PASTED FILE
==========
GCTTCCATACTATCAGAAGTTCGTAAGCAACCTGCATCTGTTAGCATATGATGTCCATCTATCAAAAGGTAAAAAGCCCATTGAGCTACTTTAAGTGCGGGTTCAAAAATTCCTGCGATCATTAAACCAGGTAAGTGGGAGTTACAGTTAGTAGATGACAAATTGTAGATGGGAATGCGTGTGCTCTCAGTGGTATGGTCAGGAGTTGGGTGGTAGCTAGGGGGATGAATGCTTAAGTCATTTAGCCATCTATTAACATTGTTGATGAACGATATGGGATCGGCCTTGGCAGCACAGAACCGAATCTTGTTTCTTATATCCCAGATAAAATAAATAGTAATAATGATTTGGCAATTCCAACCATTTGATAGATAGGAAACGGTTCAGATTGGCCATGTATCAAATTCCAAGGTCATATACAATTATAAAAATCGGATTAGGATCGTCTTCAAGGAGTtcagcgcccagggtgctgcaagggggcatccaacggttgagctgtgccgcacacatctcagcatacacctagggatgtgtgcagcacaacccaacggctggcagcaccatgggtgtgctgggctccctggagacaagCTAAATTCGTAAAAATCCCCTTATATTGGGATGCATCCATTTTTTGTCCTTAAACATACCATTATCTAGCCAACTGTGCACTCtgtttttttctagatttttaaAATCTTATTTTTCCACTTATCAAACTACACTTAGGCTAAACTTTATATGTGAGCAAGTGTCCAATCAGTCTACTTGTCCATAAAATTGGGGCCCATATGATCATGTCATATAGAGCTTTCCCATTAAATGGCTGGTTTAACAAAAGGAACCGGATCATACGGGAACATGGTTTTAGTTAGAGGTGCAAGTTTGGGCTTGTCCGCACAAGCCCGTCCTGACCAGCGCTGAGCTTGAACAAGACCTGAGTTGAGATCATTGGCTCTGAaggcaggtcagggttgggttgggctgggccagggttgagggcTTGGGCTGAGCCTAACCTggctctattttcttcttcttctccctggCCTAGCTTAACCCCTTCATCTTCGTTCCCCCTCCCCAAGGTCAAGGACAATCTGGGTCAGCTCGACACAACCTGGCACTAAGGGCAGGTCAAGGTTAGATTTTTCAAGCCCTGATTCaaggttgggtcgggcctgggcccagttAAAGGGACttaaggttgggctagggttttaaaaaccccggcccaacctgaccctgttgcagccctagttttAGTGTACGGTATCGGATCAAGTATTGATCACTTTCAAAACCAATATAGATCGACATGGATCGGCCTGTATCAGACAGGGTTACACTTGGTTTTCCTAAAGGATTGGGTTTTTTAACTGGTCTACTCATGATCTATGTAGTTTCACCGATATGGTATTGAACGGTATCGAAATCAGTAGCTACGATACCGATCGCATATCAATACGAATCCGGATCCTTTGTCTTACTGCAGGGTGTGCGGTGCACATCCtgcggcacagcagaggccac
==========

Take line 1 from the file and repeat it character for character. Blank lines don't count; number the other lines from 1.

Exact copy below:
GCTTCCATACTATCAGAAGTTCGTAAGCAACCTGCATCTGTTAGCATATGATGTCCATCTATCAAAAGGTAAAAAGCCCATTGAGCTACTTTAAGTGCGGGTTCAAAAATTCCTGCGATCATTAAACCAGGTAAGTGGGAGTTACAGTTAGTAGATGACAAATTGTAGATGGGAATGCGTGTGCTCTCAGTGGTATGGTCAGGAGTTGGGTGGTAGCTAGGGGGATGAATGCTTAAGTCATTTAGCCATCTATTAACATTGTTGATGAACGATATGGGATCGGCCTTGGCAGCACAGAACCGAATCTTGTTTCTTATATCCCAGATAAAATAAATAGTAATAATGATTTGGCAATTCCAACCATTTGATAGATAGGAAACGGTTCAGATTGGCCATGTATCAAATTCCAAGGTCATATACAATTATAAAAATCGGATTAGGATCGTCTTCAAGGAGTtcagcgcccagggtgctgcaagggggcatccaacggttgagctgtgccgcacacatctcagcatacacctagggatgtgtgcagcacaacccaacggctggcagcaccatgggtgtgctgggctccctggagacaagCTAAATTCGTAAAAATCCCCTTATATTGGGATGCATCCATTTTTTGTCCTTAAACATACCATTATCTAGCCAACTGTGCACTCtgtttttttctagatttttaaAATCTTATTTTTCCACTTATCAAACTACACTTAGGCTAAACTTTATATGTGAGCAAGTGTCCAATCAGTCTACTTGTCCATAAAATTGGGGCCCATATGATCATGTCATATAGAGCTTTCCCATTAAATGGCTGGTTTAACAAAAGGAACCGGATCATACGGGAACATGGTTTTAGTTAGAGGTGCAAGTTTGGGCTTGTCCGCACAAGCCCGTCCTGACCAGCGCTGAGCTTGAACAAGACCTGAGTTGAGATCATTGGCTCTGAaggcaggtcagggttgggttgggctgggccagggttgagggcTTGGGCTGAGCCTAACCTggctctattttcttcttcttctccctggCCTAGCTTAACCCCTTCATCTTCGTTCCCCCTCCCCAAGGTCAAGGACAATCTGGGTCAGCTCGACACAACCTGGCACTAAGGGCAGGTCAAGGTTAGATTTTTCAAGCCCTGATTCaaggttgggtcgggcctgggcccagttAAAGGGACttaaggttgggctagggttttaaaaaccccggcccaacctgaccctgttgcagccctagttttAGTGTACGGTATCGGATCAAGTATTGATCACTTTCAAAACCAATATAGATCGACATGGATCGGCCTGTATCAGACAGGGTTACACTTGGTTTTCCTAAAGGATTGGGTTTTTTAACTGGTCTACTCATGATCTATGTAGTTTCACCGATATGGTATTGAACGGTATCGAAATCAGTAGCTACGATACCGATCGCATATCAATACGAATCCGGATCCTTTGTCTTACTGCAGGGTGTGCGGTGCACATCCtgcggcacagcagaggccac